How to Recognize an Opiate Overdose

Opiate drugs are an increasingly common cause of deaths from accidental and deliberate overdose. In the United States, the CDC describes opiate overdoses as an “epidemic” which claimed more than 47,000 lives in 2017.

Opioids are dangerous drugs with significant side effects. In overdose situations, opioids cause a reduced level of consciousness and respiratory depression.

Death or serious disability is caused by hypoxia due to ineffective breathing. This can occur rapidly within minutes following an overdose. Early medical treatment is vital to protect the patient’s airway, support their breathing and administer Naloxone (an opioid reversal agent).

Common prescription opioid drugs include:

  • Oxycodone
  • Hydrocodone
  • Other forms of oral morphine

Illicit opioid drugs include heroin and fentanyl. Fentanyl is an incredibly dangerous drug which is 50 – 100 times more potent than morphine.

Signs and Symptoms of an Opiate Overdose

The opiate overdose triad, described in the flashcard, is made up of three components:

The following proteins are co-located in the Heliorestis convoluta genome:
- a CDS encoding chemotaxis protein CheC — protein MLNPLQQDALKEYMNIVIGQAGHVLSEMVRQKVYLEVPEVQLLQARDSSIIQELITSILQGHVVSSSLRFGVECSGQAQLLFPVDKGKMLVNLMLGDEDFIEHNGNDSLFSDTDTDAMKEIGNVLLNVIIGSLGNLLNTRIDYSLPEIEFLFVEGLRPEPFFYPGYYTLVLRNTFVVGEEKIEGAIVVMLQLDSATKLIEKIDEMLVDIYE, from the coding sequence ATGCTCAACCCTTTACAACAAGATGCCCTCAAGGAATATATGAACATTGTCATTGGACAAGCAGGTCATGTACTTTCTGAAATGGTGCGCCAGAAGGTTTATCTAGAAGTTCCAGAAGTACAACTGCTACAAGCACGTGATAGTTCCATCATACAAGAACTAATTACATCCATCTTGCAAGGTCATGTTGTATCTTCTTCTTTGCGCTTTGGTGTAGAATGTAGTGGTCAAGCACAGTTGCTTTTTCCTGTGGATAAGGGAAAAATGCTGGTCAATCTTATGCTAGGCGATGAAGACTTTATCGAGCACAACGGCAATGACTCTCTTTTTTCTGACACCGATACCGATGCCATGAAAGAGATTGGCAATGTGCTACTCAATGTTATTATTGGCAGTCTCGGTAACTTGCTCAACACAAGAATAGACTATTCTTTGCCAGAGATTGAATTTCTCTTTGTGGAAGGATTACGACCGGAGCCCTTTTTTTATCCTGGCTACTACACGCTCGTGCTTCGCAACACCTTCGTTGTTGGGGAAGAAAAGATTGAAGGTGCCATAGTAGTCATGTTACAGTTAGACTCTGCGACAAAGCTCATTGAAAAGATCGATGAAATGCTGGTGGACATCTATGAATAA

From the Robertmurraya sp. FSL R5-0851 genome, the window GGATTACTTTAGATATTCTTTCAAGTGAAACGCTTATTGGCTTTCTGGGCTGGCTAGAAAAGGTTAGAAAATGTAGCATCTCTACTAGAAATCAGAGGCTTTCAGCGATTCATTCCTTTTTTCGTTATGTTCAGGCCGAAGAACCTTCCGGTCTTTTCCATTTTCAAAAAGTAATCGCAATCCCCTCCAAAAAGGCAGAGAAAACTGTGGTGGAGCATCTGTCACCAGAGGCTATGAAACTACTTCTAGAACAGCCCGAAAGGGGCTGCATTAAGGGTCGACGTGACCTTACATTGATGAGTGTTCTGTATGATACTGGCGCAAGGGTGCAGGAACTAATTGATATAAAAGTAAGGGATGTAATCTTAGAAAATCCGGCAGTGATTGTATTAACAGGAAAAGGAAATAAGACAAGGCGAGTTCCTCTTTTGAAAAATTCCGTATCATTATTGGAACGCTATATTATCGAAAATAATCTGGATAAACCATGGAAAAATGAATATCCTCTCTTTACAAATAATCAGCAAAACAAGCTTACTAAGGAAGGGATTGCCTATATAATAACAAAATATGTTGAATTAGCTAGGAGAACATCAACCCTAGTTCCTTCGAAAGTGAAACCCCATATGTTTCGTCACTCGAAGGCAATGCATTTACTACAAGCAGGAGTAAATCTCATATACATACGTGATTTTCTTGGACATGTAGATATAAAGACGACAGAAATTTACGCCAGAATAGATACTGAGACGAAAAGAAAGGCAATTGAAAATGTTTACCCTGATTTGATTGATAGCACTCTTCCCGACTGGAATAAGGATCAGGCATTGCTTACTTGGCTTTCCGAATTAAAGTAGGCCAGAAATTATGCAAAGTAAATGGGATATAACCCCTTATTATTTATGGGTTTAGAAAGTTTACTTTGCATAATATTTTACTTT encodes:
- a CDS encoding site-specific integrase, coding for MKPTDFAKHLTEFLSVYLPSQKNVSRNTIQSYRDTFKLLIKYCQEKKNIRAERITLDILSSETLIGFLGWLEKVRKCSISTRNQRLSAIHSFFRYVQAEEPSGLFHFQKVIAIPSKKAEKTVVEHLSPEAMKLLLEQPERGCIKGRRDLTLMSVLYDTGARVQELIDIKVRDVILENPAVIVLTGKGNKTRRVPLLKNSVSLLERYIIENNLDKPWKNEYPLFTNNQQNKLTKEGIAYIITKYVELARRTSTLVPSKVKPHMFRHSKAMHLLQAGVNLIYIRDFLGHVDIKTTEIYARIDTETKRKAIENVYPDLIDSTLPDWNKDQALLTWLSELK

1. A reduced level of consciousness/coma
  2. Slow, shallow breathing
  3. Small constricted pupils – known as pinpoint pupils
An example of pinpoint pupils

Management of an Opioid Overdose

If an opioid overdose is suspected, immediately call for emergency medical help. Basic airway management is vital, ensure the patient’s airway is open and protected. If they are not breathing normally, commence CPR.

Some areas train first responders in the use of Naloxone before the arrival of emergency medical aid. This may be administered intranasally, or if training allows via an intramuscular injection. Naloxone works by reversing the effects of the opioid drug.

John Furst

JOHN FURST is an experienced emergency medical technician and qualified first aid and CPR instructor. John is passionate about first aid and believes everyone should have the skills and confidence to take action in an emergency situation.

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